4/19/2018, From the management: We have moved the Bullpen over to its new permanent server setup. It's a bit much to explain here, but I think it's working mostly. We have an issue where some requests are blocked due to too many images on a page. I'm working on fixing that issue today. Please let me know on User_talk:Admin if you see any issues. Thank you as always for your support.
The 1980s were a generally low-scoring decade in baseball and filled with the usual range of dynasties, upsets and memorable moments.
In Major League Baseball, it was a time of parity, as almost every team was competitive at some point in the decade. The most famous teams of the decade were generally one-year entities like the 1986 New York Mets. The 1988-1989 Oakland Athletics were perhaps the closest any team came to being a dynasty, but they lost the 1988 World Series to the Los Angeles Dodgers in a stunning upset highlighted by Kirk Gibson's pinch-hit home run off Dennis Eckersley when Gibson could hardly walk.
The 1980s were a decade notable for stolen base records. In 1980, Rickey Henderson set an American League record with 100 stolen bases, and Ron LeFlore and Omar Moreno finished first and second in the National League with 97 and 96 respectively. In 1981, Tim Raines set a rookie record with 71. In 1982, Henderson set a major league record with 130 stolen bases. Juan Samuel broke Raines' record for rookies with 72 in 1984, and then Vince Coleman broke it again in 1985 by swiping 110 bases, the first of three consecutive seasons in which he would steal over 100 bases. Coleman had set the minor league stolen base record a couple of years earlier, with 145 for the Macon Redbirds, one year after Jeff Stone had set a record with 122 steals for the Spartanburg Traders. The 100-steal feat has not been repeated since the last of Coleman's consecutive 100+ seasons, in 1987, although the stolen base remained a popular offensive weapon until the early 1990s.
Other notable feats of the 1980s in the majors included Pete Rose setting the all-time hits record and Orel Hershiser breaking Don Drysdale's record for most consecutive shutout innings. The 1987 season was considered a fluke as "The Year of the Home Run" as homer levels rose drastically for one season before falling again. "The Year of the Balk" followed as enforcement of the balk rule was made more stringent. Nolan Ryan and Steve Carlton fought for the all-time strikeout record with Ryan winning the duel and continuing on into the 1990s while Carlton had retired. The decade was also notable for the introduction of a new statistic, the game-winning run batted in, which was supposed to identify the best clutch hitters in the game. Contrary to the save, introduced in the 1970s and which quickly became a staple of the game, the GWRBI never caught anyone's imagination and was quietly dropped at the end of the decade.
Scandals in the 1980s centered around drugs, with the 1985 drug trials affecting several big-league stars. Darryl Strawberry, Dwight Gooden and Steve Howe were among others battling addictions, with cocaine the drug of choice. Rose become bogged down in a scandal involving his having bet on games in which he managed; he would deny allegations until the early 21st Century before he admitted his trespass. Rose was banned from baseball indefinitely by Commissioner Bart Giamatti in August of 1989.
The 1980s were also a time of labor strife. The 1981 season was amputated by a third because of a strike, and over the rest of the decade, owners complained bitterly about rising player salaries and the supposed ill effects of free agency. This led to self-imposed restrictions on spending, such as cutting major league rosters from 25 to 24 players from 1986 to 1989, and collusion to prevent free agents from signing with other teams following the 1985, 1986 and 1987 seasons. This action was the subject of a grievance by players, and led to the owners being forced to pay significant monetary compensation to a number of players who had been free agents during those years.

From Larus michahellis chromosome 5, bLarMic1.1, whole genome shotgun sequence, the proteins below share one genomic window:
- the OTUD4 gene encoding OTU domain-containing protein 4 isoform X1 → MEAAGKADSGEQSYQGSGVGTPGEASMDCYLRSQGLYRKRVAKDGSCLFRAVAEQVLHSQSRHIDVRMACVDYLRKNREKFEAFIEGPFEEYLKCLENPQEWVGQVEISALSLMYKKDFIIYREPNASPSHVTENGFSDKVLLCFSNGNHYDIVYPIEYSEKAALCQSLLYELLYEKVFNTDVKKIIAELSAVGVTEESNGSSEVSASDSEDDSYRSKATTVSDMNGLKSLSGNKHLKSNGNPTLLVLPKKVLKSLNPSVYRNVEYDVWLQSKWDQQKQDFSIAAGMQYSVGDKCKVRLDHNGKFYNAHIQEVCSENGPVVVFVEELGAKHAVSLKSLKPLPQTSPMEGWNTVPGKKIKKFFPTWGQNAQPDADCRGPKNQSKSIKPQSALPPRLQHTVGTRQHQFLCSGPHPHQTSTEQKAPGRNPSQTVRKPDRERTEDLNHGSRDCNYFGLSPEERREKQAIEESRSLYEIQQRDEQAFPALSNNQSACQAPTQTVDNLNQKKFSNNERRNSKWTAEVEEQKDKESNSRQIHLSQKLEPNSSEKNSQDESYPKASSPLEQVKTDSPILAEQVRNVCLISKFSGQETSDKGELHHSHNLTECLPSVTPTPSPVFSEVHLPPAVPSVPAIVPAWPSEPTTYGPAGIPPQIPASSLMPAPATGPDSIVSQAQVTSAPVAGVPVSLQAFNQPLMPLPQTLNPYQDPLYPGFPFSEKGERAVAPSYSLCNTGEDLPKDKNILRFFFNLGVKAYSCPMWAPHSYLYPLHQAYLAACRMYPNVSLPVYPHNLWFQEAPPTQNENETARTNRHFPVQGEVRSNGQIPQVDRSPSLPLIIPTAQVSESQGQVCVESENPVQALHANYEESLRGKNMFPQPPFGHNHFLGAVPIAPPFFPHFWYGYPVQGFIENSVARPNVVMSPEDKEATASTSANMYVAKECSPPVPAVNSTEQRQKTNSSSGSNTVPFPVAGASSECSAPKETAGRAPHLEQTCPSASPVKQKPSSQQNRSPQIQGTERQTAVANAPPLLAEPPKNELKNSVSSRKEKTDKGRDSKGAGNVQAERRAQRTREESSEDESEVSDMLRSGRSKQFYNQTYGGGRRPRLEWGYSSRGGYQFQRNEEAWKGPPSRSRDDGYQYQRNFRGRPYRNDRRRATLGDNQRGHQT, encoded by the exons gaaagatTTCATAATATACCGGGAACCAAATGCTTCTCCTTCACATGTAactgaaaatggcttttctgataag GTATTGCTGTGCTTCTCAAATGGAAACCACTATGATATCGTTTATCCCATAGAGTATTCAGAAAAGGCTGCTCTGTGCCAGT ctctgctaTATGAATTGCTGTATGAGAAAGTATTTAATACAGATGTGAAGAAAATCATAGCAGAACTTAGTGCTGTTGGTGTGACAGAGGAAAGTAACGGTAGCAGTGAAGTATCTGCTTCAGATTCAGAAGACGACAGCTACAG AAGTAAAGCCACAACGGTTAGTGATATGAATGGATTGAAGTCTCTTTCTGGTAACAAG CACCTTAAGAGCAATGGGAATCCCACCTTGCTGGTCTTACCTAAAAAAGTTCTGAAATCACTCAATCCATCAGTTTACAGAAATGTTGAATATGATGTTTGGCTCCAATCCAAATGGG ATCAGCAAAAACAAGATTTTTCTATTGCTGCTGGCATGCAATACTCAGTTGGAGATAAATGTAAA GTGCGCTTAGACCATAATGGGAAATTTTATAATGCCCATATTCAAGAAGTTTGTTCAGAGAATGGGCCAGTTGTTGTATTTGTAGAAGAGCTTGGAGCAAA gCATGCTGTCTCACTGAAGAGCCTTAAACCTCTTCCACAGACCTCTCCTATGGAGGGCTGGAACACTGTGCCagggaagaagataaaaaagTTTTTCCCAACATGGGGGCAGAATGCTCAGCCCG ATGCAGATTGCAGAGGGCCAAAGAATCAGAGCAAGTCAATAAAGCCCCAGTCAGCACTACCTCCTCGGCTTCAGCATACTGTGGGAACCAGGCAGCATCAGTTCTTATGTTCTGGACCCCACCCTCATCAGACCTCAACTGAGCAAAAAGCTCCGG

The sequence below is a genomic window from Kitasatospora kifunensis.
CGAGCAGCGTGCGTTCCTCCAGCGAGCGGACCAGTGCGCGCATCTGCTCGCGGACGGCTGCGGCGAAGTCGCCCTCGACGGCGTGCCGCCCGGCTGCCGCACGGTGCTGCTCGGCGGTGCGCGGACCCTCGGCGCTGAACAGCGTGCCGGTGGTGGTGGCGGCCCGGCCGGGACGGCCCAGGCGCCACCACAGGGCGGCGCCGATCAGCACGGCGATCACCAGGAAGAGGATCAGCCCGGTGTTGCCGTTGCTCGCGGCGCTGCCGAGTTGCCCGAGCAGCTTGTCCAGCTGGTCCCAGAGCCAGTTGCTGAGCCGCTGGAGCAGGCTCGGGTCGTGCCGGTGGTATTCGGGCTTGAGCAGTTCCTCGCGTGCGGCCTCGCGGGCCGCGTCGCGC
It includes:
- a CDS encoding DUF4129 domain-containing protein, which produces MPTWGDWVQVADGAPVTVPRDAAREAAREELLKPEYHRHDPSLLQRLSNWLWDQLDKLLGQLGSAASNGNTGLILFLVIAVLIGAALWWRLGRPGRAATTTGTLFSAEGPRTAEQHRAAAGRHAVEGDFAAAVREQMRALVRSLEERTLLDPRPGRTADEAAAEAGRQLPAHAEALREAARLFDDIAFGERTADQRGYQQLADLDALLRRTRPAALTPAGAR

The Cuban national team dominated international competition, with young stars like Omar Linares and Orestes Kindelan joining established players such as Lourdes Gourriel Sr. and Luis Casanova. Cuba had not yet been rocked by the defections that would start in the 1990s. Baseball was reintroduced to the Olympics as a demonstration sport in 1984 and future stars like Barry Larkin, Mark McGwire, Atsuya Furuta, Will Clark and Jin-woo Song appeared in the 1984 Olympics and 1988 Olympics.
In Nippon Pro Baseball, the Seibu Lions were easily the team of the decade, led by star performers like Kazuhiro Kiyohara, Koji Akiyama, Kimiyasu Kudoh, Hiromichi Ishige, Osamu Higashio, Hisanobu Watanabe and Tetsuya Shiozaki. Sadaharu Oh broke Hank Aaron's all-time international home run record while Sachio Kinugasa topped Lou Gehrig's Consecutive Games Played mark.
- Dan D'Addona: "Baseball's Forgotten Era: The '80s: Decade Saw Lowest Individual Power Since Home Runs Emerged With Ruth", The Baseball Research Journal, SABR, Volume 40, Number 2 (Fall 2011), pp. 66-68.
- Daniel A. Gilbert: Expanding the Strike Zone: Baseball in the Age of Free Agency, University of Massachusetts Press, Amherst, MA, 2013. ISBN 978-1-55849-997-3
- Bill James: "The 1980s", in The New Bill James Historical Baseball Abstract, The Free Press, New York, NY, 2001, pp. 296-305.
-  Article examining the depressed offensive statistics of star hitters in the late 1980s and early 1990s in The Hardball Times, part 1.
-  Article examining the depressed offensive statistics of star hitters in the late 1980s and early 1990s in The Hardball Times, part 2.
-  Article examining the depressed offensive statistics of star hitters in the late 1980s and early 1990s in The Hardball Times, part 3.
-  Article examining the depressed offensive statistics of star hitters in the late 1980s and early 1990s in The Hardball Times, part 4.